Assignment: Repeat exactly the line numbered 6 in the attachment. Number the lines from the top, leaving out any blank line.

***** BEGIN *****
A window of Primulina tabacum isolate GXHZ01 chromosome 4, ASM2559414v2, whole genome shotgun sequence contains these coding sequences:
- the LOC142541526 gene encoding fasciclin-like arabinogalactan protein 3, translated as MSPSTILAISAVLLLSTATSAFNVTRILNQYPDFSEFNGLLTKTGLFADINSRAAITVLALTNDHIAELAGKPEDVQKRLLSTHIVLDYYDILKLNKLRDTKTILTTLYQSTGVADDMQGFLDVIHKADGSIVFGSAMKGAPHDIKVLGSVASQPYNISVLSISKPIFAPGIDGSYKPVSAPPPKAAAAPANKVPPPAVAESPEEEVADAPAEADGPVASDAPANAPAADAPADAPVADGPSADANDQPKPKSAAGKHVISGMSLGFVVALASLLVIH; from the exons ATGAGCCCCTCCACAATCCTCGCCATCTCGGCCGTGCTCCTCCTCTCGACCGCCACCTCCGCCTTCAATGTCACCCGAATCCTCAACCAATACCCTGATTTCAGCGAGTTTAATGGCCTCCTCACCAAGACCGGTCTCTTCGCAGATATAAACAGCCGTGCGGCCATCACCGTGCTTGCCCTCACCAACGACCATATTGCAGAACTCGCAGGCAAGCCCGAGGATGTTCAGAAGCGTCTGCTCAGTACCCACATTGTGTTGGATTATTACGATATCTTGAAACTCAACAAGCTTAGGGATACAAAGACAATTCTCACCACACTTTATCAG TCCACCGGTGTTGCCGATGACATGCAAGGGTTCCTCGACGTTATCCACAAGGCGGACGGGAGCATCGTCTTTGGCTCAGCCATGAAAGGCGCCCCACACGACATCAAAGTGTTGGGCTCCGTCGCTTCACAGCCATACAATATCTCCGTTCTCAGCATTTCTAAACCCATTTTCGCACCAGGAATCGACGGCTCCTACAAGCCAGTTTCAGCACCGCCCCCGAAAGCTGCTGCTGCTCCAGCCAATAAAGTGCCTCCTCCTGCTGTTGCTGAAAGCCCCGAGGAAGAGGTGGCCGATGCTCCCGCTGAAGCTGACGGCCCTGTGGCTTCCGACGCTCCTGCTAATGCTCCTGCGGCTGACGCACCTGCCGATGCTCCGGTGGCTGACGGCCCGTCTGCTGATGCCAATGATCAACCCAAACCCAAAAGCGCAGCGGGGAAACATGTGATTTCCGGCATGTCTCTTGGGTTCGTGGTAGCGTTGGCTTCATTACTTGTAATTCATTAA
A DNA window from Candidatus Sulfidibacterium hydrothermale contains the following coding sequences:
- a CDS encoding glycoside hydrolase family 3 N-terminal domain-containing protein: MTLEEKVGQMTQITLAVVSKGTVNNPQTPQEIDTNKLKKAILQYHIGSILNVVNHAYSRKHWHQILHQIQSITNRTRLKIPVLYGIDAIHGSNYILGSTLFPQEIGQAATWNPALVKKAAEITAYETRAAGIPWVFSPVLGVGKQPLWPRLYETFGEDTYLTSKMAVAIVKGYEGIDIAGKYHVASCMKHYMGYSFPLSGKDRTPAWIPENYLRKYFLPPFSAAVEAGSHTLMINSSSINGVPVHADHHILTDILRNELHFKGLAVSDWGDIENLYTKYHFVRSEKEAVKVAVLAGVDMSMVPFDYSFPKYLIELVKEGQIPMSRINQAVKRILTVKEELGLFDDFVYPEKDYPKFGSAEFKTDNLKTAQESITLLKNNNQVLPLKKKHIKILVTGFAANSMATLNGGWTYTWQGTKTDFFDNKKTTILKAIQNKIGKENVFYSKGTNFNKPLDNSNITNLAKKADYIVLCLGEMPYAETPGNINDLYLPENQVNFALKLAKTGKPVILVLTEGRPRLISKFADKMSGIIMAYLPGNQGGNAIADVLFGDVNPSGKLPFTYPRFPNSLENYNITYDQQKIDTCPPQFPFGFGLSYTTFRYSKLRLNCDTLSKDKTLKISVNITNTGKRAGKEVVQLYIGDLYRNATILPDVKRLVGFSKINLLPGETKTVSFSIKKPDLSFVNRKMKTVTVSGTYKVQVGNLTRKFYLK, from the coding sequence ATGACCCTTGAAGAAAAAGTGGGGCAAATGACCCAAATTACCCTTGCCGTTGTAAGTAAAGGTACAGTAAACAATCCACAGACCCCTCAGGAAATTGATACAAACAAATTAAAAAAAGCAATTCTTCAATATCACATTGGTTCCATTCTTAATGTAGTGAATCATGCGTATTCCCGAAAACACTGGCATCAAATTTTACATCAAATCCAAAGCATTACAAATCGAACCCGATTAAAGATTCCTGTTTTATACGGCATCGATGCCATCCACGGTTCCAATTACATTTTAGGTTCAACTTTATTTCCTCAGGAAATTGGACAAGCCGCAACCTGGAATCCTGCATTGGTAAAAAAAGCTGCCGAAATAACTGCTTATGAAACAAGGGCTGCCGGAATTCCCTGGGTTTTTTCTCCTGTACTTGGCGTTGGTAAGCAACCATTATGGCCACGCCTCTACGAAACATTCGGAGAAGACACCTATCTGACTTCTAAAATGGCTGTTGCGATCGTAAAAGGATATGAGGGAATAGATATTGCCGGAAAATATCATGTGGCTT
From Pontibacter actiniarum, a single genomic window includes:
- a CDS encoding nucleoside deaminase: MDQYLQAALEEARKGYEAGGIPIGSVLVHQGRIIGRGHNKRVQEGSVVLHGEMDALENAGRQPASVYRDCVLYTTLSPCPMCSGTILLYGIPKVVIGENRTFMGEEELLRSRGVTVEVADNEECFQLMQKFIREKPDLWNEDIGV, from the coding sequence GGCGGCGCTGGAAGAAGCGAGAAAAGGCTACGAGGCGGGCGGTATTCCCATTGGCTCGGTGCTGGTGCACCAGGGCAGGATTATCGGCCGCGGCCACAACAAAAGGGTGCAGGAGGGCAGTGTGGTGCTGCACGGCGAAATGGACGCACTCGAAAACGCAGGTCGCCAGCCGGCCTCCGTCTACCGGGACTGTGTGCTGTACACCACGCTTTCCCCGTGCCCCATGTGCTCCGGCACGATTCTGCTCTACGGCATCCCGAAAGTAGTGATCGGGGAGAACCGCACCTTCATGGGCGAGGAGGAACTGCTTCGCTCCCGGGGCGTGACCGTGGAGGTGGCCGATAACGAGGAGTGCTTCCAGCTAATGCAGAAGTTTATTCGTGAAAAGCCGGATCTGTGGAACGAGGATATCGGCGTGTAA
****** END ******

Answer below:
- a CDS encoding nucleoside deaminase: MDQYLQAALEEARKGYEAGGIPIGSVLVHQGRIIGRGHNKRVQEGSVVLHGEMDALENAGRQPASVYRDCVLYTTLSPCPMCSGTILLYGIPKVVIGENRTFMGEEELLRSRGVTVEVADNEECFQLMQKFIREKPDLWNEDIGV, from the coding sequence GGCGGCGCTGGAAGAAGCGAGAAAAGGCTACGAGGCGGGCGGTATTCCCATTGGCTCGGTGCTGGTGCACCAGGGCAGGATTATCGGCCGCGGCCACAACAAAAGGGTGCAGGAGGGCAGTGTGGTGCTGCACGGCGAAATGGACGCACTCGAAAACGCAGGTCGCCAGCCGGCCTCCGTCTACCGGGACTGTGTGCTGTACACCACGCTTTCCCCGTGCCCCATGTGCTCCGGCACGATTCTGCTCTACGGCATCCCGAAAGTAGTGATCGGGGAGAACCGCACCTTCATGGGCGAGGAGGAACTGCTTCGCTCCCGGGGCGTGACCGTGGAGGTGGCCGATAACGAGGAGTGCTTCCAGCTAATGCAGAAGTTTATTCGTGAAAAGCCGGATCTGTGGAACGAGGATATCGGCGTGTAA